These professionals design and oversee marketing campaigns to ensure their brands' messaging properly targets audiences. They also present reports about marketing and promotion efforts to senior management.

Required Education: Bachelor's degree and relevant work experience
Job Outlook (2020-30): +10%
Median Annual Salary: $141,490

Market Research Analyst

Market research analysts collect and analyze product information and market conditions, identify new sales opportunities and potential markets, and devise and evaluate product marketing methods. A market research analyst typically reports to a marketing manager.

Required Education: Bachelor's degree
Job Outlook (2020-30): +22%
Median Annual Salary: $65,810

Sales Manager

Typical duties for sales managers include overseeing local and regional sales and promotional campaigns, training new sales representatives, and preparing sales budgets. A sales manager typically reports to their company's director of sales.

Required Education: Bachelor's degree and relevant work experience
Job Outlook (2020-30): +7%
Median Annual Salary: $132,290

Chief Financial Officer

This senior executive oversees a company's financial activities. The duties of a CFO usually include financial planning, tracking cash flow, and analyzing the financial strengths and weaknesses of their organization.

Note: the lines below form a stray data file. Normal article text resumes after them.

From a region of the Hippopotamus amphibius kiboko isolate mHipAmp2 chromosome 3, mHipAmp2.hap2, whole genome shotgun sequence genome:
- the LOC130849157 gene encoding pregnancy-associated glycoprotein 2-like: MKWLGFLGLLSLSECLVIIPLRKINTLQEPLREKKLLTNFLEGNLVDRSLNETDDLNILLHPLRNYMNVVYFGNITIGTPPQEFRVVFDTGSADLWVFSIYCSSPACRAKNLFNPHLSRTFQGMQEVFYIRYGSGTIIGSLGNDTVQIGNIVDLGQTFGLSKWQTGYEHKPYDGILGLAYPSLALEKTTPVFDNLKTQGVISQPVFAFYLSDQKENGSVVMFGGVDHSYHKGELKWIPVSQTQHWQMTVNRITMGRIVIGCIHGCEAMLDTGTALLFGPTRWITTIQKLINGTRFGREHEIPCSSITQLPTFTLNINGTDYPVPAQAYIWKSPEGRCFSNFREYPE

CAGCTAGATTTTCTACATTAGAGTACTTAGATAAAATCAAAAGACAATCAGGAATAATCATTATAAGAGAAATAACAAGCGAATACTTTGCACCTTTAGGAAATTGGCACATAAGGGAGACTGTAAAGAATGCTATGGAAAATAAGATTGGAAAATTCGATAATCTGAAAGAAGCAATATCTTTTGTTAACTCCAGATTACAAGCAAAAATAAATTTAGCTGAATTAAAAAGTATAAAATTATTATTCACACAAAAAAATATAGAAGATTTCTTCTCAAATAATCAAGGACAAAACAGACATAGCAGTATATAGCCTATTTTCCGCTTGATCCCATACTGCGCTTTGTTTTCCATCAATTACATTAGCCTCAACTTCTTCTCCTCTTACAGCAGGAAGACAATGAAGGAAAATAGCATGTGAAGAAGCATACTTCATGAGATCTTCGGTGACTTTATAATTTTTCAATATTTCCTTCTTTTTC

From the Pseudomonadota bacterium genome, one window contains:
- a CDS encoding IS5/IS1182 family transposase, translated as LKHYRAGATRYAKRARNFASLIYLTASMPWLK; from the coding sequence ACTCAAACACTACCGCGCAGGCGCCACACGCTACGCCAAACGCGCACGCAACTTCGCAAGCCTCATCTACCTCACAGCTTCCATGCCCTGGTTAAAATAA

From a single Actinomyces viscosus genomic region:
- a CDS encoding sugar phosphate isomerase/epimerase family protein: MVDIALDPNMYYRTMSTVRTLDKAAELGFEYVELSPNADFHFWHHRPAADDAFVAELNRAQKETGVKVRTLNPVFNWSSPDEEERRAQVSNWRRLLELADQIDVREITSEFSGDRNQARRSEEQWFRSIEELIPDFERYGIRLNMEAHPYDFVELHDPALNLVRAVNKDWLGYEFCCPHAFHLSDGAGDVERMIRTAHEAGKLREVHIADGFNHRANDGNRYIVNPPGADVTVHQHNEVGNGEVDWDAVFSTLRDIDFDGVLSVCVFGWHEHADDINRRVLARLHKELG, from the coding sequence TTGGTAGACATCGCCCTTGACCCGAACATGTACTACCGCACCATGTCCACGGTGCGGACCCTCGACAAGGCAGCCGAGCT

Required Education: Master's degree and relevant work experience
Job Outlook (2020-30): +8%
Median Annual Salary: $107,680

Marketing Communications Director

Marketing communications directors perform market research, implement communication strategies, and choose advertising channels for brand awareness and promotion. A marketing communications director usually needs five or more years of experience as a marketing manager to qualify for this position.

Required Education: Master's degree and relevant work experience
Average Annual Salary: $85,290

Common Questions About Marketing Programs

Are marketing degrees in demand?

Marketing degrees are in demand across many industries because of the valuable, versatile marketing and business skills they teach students. The BLS projects careers like market research analyst and marketing manager will grow as fast as average or faster than average from 2020 to 2030.

Do marketing majors make good money?

BLS data shows marketing professionals like marketing managers, market research analysts, and sales managers earned higher-than-average salaries as of 2020. Wages often increase with additional experience or further education.

Is a marketing degree a BA or a BS?

Undergraduate degrees in marketing are available as a bachelor of arts (BA) or a bachelor of science (BS). BA degrees typically focus more on humanities-based courses, while BS degrees concentrate more on science and math courses.

What subjects are in marketing?

Marketing programs cover topics like finance, economics, marketing principles, advertising, business communication, sales, and management. Additional subjects may include math, business writing, and computer classes.

Top Five Online Undergraduate Programs in Marketing

The following ranking includes five of the best online bachelor's degrees in marketing for 2022. These programs can advance or jump-start your career with their in-depth curricula.

Click the link below to learn more about our process for ranking these programs.


Featured Image: Luis Alvarez / DigitalVision / Getty Images